East Side Story

Several guides operating out of Empire and Buras spend the month of April fishing the east side of the river. There’s a very good reason for that.

Plaquemines Parish is renowned for its convenient inshore angling options. Launches at Myrtle Grove, Port Sulphur and Buras provide great opportunities to New Orleans anglers looking for speckled trout and redfish.

To many, the other side of the Mississippi River presents obstacles not worth the trouble given the choices on the west side. If one can forget the rules of the silt-laden surrounding marsh, a beach party is waiting.

The waters on the east side of the Big Muddy can afford tremendous dividends to those willing to try the hard-bottomed, deltaic marsh north of Baptiste Collette and south of California Bay. When breezes are favorable, spring can give up outstanding catches of bragging-sized speckled trout to anglers choosing to take in the five- to eight-minute adventure through the Ostrica Locks to fish these unique waters.

“It’s just a really neat area,” said veteran Buras guide John L. Taylor. “It’s unlike any other place we fish. And when it’s on, there are few places like it.”

Taylor has been plying the sand beaches east of the river for many years, and counts this season as his favorite for consistently putting his clients on trophy speckled trout. The fact that the fish are often taken on his favorite topwater lures is another reason for his almost rhapsodic affection on the east side bonanza.

“It’s just so different than the other side,” said Taylor, referring to the rapidly eroding region out of Joshua’s Marina in Buras. “It’s pretty cut and dried as far as navigating, so long as you stay well off the visible shoreline. You don’t expect hard sand just a few minutes from the river, and it’s a lot different than working around the mud on the other side.”

Fishing the area successfully does require cooperation from the river. Qualifying success relative to the New Orleans gauge is as follows: doable — 4 to 7 feet; best — 4 feet or less. Taylor says there is no such thing as the river being too low.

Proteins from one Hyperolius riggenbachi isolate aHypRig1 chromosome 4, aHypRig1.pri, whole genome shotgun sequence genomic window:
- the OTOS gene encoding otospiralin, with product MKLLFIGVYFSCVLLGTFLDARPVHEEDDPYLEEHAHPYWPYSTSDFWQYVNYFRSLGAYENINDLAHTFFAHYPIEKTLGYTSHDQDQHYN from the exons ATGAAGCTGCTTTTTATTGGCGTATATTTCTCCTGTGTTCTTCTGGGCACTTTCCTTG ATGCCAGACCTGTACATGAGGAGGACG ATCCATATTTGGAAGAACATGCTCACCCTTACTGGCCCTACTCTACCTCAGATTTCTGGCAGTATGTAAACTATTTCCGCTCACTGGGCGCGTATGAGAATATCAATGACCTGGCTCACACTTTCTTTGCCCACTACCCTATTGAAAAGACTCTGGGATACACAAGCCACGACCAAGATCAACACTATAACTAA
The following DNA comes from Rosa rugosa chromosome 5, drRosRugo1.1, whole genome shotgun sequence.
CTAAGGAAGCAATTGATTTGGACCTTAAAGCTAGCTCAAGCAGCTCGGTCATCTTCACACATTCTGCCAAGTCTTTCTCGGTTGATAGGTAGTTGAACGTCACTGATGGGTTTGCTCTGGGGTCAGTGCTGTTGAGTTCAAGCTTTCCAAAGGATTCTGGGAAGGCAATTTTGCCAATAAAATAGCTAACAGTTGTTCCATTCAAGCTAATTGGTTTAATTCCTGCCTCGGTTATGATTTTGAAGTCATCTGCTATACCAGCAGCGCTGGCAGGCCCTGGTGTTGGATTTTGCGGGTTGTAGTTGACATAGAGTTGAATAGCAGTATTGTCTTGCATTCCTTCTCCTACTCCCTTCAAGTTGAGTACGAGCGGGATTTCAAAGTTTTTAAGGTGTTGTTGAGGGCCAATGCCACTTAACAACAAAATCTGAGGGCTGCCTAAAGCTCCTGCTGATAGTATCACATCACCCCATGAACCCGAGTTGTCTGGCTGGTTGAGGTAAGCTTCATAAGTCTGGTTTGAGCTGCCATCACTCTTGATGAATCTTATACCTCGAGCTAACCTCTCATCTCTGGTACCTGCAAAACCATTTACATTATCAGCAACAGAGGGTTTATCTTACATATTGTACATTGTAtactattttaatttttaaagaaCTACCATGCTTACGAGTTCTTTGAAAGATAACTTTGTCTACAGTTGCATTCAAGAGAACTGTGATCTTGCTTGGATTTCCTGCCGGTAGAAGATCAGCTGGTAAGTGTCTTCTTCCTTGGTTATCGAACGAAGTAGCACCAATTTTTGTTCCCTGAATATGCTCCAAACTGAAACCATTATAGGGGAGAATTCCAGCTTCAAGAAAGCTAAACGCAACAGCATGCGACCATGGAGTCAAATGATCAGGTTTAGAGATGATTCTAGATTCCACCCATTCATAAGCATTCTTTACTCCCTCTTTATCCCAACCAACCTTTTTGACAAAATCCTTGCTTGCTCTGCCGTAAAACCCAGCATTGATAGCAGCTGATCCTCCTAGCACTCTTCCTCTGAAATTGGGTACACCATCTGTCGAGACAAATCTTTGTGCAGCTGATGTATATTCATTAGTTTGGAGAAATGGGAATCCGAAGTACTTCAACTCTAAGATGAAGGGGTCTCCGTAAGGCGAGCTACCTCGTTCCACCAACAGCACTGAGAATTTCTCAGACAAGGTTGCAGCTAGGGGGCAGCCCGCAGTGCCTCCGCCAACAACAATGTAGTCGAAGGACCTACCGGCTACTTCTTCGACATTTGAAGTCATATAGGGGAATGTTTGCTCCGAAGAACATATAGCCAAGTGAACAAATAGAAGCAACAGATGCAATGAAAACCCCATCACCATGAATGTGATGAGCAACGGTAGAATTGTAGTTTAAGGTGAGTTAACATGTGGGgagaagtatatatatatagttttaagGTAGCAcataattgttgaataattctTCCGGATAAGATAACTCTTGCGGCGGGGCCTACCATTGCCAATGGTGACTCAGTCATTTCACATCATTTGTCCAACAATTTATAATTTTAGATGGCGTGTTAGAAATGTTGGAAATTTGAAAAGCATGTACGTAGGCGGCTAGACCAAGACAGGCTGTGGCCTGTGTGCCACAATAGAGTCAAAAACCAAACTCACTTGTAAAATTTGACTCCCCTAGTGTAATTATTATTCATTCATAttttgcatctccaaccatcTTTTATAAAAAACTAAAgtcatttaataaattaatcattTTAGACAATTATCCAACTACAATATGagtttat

“When the marsh creeps into the river itself,” he said, “there’s no better thing in the world.”

Capt. Jay Friedman, a regular among Taylor’s fleet of guides, knows the east side as well as anybody, and counts the weather as the key to success in this volatile area.

“Any kind of wind from straight north to straight east can put the fish off,” said Friedman, a veteran guide of over 30 years. “When that chop comes off of (Breton) Sound, it can mess up the area for a bit.”

The enormous flag just off Highway 23 in Buras helps anglers make a call as to whether to give the east side a try. Lighted by the local government, it serves as an invaluable direction and velocity indicator not only to local fishing guides, but anglers traveling south to their launch of choice.

“That flag will tell you just about all you need to know,” said Friedman in regards to where he and his mates will launch their boats. Many anglers would cringe at the sight of a flag flapping furiously from the south or the southeast, but a glance at the map shows that those breezes are not nearly as damaging to fishing prospects as those at other locales.

“If you look at it, a southeasterly breeze travels over a good bit of marsh. The river makes a pretty severe turn to the north a few miles past Buras, and the marsh follows it,” said Friedman. “We’re set up pretty good with a southerly breeze.”

Locking through for the first time can be a bit unsettling, but following instructions and paying attention will go a long way in making it through, literally and figuratively.

“You’ll be in there with all types of boats,” explained Taylor. “Getting in and out with that river current is interesting for beginners, but soon it will become second nature.”

Though getting to the area is a unique experience, finding fish on the east side is similar to that of the surrounding area. Anglers quietly drifting oyster beds and working points can expect a chance at some monster trout.

“The trout will generally work the bait schools off of the major points. Reds will hang closer to the banks,” said Taylor. “It’s hard to get the customers’ attention off of those reds running the bank — that is until those big trout start coming over the side of the boat.”

Friedman generally watches the calendar for his signal to poke his boat through the Ostrica Locks. April typically signals the end of the period of time when fish congregate around the inside reefs out of Buras and open bodies of water such as Yellow Cotton and Hospital Bay to the south. The urge to make baby specks is an early one for out-sized beauties for which the east side is known.

“The trout are moving to the beach to spawn. The water is starting to warm, the bait is bunching up and the fish are getting real active,” said Friedman. “The fish on the west side of the river are moving toward the reefs on the outer bays. The water on the east side doesn’t have near as many reefs, so they tend to congregate on the beach.”

Speckled trout spawning theories are numerous among fishermen and biologists alike, but Taylor has logged his spring catch data for many years and tries not to pay attention to information such as moon phases and solunar tables.

“We have to produce fish every day. It’s not that it doesn’t make any difference, but we can’t have a built-in excuse like that,” said Taylor. “One thing we do try to stay away from when we’re fishing over here is too much tide.”

Taylor explains that a tidal range of over one foot can really put the damper on fishing. An incoming tide is always best for the beaches and reefs in other areas, and the east side is no exception. Strong current, however, can scatter bait schools and foul up water clarity.